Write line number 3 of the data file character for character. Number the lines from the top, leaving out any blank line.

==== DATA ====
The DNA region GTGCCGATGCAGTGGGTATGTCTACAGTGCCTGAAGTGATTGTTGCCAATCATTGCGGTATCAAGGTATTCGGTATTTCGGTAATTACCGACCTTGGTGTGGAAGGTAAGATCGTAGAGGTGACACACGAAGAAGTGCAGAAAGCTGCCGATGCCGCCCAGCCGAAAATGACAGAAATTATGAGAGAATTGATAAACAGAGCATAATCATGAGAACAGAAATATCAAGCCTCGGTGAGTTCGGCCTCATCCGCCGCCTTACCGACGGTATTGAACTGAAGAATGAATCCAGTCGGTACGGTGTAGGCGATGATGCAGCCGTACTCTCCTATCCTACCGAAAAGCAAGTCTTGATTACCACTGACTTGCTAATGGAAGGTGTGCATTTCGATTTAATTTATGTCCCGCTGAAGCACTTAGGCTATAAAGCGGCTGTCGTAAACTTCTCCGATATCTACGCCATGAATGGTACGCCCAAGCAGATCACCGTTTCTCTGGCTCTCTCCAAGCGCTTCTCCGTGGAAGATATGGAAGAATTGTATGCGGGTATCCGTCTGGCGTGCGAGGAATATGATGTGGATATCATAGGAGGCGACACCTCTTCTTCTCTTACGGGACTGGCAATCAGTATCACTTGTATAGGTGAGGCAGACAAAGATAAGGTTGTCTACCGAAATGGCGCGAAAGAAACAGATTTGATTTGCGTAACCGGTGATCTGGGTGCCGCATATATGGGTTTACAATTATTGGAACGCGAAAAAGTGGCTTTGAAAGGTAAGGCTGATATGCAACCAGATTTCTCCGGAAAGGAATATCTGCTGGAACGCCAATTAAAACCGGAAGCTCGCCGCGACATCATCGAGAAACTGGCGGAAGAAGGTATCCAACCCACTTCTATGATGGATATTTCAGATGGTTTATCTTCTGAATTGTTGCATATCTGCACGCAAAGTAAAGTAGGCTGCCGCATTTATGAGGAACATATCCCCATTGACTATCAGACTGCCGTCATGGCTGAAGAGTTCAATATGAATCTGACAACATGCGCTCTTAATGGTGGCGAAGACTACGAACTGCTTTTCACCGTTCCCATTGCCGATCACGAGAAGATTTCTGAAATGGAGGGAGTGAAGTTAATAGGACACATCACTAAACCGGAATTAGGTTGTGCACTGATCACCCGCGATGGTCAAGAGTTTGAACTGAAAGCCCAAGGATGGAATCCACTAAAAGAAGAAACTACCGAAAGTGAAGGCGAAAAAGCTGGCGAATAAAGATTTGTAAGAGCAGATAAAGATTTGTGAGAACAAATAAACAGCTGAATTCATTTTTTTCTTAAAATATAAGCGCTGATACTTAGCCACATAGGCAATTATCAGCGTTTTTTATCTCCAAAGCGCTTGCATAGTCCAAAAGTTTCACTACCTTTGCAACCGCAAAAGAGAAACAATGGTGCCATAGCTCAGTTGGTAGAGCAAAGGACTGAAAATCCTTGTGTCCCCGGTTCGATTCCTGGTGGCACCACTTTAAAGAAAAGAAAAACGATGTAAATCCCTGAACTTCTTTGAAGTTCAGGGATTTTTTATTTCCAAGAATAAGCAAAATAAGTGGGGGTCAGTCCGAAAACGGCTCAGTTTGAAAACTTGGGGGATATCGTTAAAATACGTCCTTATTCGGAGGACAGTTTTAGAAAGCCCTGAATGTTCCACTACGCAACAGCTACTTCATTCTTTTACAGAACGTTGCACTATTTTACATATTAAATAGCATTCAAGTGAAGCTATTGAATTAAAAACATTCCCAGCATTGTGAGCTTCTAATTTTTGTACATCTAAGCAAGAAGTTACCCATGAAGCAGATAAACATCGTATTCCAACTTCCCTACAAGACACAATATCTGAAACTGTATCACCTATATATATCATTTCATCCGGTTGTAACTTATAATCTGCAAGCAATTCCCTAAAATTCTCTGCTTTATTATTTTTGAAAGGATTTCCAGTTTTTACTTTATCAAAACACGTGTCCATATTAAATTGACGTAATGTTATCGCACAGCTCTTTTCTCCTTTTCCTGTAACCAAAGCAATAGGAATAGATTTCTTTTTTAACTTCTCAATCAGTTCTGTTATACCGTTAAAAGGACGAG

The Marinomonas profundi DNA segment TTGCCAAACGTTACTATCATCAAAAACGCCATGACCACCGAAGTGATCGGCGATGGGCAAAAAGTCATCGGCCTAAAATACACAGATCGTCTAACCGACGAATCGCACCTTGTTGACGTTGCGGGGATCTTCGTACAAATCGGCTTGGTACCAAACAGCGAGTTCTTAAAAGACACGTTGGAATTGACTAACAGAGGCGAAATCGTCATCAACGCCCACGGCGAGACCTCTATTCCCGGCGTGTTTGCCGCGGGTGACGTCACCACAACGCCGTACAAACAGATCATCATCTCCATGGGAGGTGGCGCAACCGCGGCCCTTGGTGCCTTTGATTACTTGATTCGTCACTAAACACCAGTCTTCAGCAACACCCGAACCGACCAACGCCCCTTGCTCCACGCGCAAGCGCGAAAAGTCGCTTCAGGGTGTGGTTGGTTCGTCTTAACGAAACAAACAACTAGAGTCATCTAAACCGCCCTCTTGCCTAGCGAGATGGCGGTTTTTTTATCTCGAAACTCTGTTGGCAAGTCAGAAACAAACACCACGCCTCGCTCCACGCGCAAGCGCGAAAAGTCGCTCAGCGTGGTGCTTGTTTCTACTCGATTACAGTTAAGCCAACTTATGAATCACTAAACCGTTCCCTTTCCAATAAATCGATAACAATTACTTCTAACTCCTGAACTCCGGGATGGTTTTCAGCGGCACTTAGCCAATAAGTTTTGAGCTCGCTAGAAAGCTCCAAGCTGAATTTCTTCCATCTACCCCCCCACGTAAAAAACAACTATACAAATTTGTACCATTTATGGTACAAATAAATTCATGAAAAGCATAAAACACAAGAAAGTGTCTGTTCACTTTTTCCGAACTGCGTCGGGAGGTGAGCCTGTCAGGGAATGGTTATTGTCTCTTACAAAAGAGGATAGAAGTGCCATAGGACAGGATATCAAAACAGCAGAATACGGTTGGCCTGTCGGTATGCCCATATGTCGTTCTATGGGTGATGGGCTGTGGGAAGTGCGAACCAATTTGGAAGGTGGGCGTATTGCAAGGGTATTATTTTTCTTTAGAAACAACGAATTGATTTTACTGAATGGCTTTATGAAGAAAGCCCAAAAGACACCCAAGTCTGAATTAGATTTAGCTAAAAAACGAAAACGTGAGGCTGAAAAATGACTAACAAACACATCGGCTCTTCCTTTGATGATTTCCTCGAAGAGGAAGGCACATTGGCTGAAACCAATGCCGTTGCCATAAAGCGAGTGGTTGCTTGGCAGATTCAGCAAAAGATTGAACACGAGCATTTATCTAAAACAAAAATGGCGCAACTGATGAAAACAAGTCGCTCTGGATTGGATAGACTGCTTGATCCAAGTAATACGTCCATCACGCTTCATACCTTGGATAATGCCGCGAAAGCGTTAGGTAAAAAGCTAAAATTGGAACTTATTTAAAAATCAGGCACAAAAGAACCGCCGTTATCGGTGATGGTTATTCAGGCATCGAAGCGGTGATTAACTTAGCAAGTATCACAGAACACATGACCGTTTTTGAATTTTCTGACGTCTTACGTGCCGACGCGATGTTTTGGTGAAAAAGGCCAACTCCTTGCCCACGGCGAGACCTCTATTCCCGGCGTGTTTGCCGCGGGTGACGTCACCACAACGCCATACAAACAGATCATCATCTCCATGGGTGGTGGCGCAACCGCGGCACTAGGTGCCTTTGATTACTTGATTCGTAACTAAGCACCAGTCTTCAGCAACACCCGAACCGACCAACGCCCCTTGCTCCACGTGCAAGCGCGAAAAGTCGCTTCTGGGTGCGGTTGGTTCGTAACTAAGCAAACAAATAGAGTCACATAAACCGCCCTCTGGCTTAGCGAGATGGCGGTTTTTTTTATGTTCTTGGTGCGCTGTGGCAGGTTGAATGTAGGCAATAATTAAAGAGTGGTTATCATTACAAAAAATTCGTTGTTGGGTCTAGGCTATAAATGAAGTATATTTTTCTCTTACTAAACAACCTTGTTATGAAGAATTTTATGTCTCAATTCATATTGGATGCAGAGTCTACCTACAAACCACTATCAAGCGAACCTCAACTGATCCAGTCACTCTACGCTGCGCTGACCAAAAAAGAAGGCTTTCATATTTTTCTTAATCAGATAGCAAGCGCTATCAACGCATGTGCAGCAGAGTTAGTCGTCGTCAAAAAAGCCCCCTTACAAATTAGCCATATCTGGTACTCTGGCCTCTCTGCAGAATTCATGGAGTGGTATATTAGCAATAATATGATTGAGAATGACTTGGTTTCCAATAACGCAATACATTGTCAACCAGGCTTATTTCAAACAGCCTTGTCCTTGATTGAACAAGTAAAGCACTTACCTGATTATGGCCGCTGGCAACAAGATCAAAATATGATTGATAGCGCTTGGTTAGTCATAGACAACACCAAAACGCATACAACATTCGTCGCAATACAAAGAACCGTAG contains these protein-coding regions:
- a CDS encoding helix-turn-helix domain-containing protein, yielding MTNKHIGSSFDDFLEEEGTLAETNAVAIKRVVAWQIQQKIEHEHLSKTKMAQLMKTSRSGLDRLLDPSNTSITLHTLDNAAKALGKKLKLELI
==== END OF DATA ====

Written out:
- a CDS encoding helix-turn-helix domain-containing protein, yielding MTNKHIGSSFDDFLEEEGTLAETNAVAIKRVVAWQIQQKIEHEHLSKTKMAQLMKTSRSGLDRLLDPSNTSITLHTLDNAAKALGKKLKLELI